Something unique we do here at Sight+Sound Gallery is to host an Artist Talk accompanying every exhibit. Here’s why: art is a very personal undertaking. Too often artists’ work is an expression of self that falls upon an alienated, and thus unresponsive public. This is beyond the reality for Callahan McDonough’s latest body of work entitled “A Sword of Moonlight and Imperishable Love”. With each of her works brighter than the next, it proves useful to have an explanation behind her resin and gold topped paintings. During the artist talk, Callahan stated that the premise for a good number of her works delves deep into her Catholic upbringing, however mirrored in current issues of feminism and interconnectedness. Embedded in each painting is an initial constructed idea, and each idiosyncratic relationship of McDonough to her experience in the world is expressed in bold form. Her inspirations are vast, whether it is concerning her personal life with her son Zach, an idea of attachment with our surroundings, or simply highlighting bold characters from the past. After her singular concentration is chosen, the subject matter and scenery is a gradual, intuitive unfolding.

One of Callahan’s main thesis is the interconnectedness with world around us. She finds that relationship buried deep down and pulls it into the light. In her painting entitled “Mother”, Callahan uses two dramatic images: Eve in the center and Adam displaced off to the right hand side, all under a beautifully preserved gold leaf. Flowers bud and bloom up the wood panel on either side. Here, she reminds us of the respect due to the “Mother”, be it her own mother, or the mother of all things. With her luminous pallet, she honors all women and hopes to create a higher level of reverence.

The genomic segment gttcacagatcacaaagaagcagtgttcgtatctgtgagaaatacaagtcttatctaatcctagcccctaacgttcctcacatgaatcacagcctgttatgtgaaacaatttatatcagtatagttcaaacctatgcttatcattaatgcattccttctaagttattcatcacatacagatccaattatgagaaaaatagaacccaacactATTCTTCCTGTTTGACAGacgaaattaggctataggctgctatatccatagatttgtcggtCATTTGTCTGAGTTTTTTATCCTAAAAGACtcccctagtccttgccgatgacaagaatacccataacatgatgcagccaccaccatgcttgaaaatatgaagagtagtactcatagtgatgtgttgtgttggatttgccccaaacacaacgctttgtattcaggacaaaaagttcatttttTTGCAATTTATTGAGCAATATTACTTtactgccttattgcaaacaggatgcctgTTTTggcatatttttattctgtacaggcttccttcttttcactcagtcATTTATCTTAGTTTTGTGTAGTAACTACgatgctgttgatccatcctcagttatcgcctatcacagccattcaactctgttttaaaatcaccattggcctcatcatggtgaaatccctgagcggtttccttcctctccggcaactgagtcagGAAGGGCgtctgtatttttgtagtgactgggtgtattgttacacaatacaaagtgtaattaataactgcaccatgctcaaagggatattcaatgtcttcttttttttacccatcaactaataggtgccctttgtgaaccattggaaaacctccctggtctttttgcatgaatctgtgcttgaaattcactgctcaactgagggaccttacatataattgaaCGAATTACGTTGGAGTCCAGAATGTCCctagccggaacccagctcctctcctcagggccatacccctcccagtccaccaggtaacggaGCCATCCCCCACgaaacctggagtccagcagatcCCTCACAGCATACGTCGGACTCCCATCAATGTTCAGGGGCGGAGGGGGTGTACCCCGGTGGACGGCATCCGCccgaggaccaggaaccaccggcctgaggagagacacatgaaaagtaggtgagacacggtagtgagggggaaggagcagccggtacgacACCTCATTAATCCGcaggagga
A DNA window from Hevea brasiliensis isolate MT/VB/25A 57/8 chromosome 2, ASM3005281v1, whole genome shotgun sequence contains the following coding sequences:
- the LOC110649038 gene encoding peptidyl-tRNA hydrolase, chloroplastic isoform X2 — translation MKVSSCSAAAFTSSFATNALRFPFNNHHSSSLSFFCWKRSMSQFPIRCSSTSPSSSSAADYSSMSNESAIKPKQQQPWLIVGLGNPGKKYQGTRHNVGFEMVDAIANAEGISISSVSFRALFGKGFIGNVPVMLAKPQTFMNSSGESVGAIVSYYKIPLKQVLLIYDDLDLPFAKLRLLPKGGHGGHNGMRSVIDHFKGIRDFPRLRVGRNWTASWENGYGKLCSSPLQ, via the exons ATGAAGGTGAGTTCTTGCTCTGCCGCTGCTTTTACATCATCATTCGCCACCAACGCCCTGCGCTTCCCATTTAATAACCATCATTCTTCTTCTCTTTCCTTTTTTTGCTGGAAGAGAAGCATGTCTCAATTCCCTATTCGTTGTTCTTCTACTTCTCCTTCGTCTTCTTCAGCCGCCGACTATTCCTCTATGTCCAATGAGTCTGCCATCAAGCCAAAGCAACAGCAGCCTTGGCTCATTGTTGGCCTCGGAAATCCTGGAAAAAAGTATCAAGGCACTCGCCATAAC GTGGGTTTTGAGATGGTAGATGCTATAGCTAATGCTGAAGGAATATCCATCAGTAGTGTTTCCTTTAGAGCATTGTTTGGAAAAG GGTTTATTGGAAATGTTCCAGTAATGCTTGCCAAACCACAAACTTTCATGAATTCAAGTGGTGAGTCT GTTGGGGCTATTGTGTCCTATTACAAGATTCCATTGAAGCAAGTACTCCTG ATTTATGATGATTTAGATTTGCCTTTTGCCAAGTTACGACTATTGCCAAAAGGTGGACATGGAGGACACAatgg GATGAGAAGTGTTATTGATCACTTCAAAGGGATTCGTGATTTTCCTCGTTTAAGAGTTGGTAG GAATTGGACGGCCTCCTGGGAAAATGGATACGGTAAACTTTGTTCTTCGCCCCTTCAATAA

She enriches her concept of the personal and the universal in another work entitled “The Return is Seeing”. Instead of focusing only on women, she portrays that inner relationship with the animals around us. I loved it when she said, “Be the person your dog thinks you are.” Here, she paints animals and a female face, all brilliantly illuminated by the sunlight. The sunlight, in this case, is a metaphor for the light within each person’s self. The only reason we are here on this earth is to reclaim and protect that light, being able to wade through the muck and darkness, understanding our connectedness to everything and thus thriving. Callahan also states that though our hearts and actions, we can ultimately impact the world around us.

Callahan has such a rich interior and her presence is an inviting and enriching one  (clearly mirrored by her bright and intricate artworks) and Sight+Sound Gallery took such pleasure in hearing the stories behind her works, her muses, and her processes. It is common to separate the art from the artist and Callahan so eloquently reminded us how the life of an artist is perpetually woven into their art. Her mind, her art, and her being immensely inspired us, and we loved hearing about the particulars of each piece. Thanks to all those who asked very insightful questions allowing us to delve into atypical aspects into her works.


5 4 3 9 8 7 6 2 10All photos are Copyright by our photographer, Terrell Clark.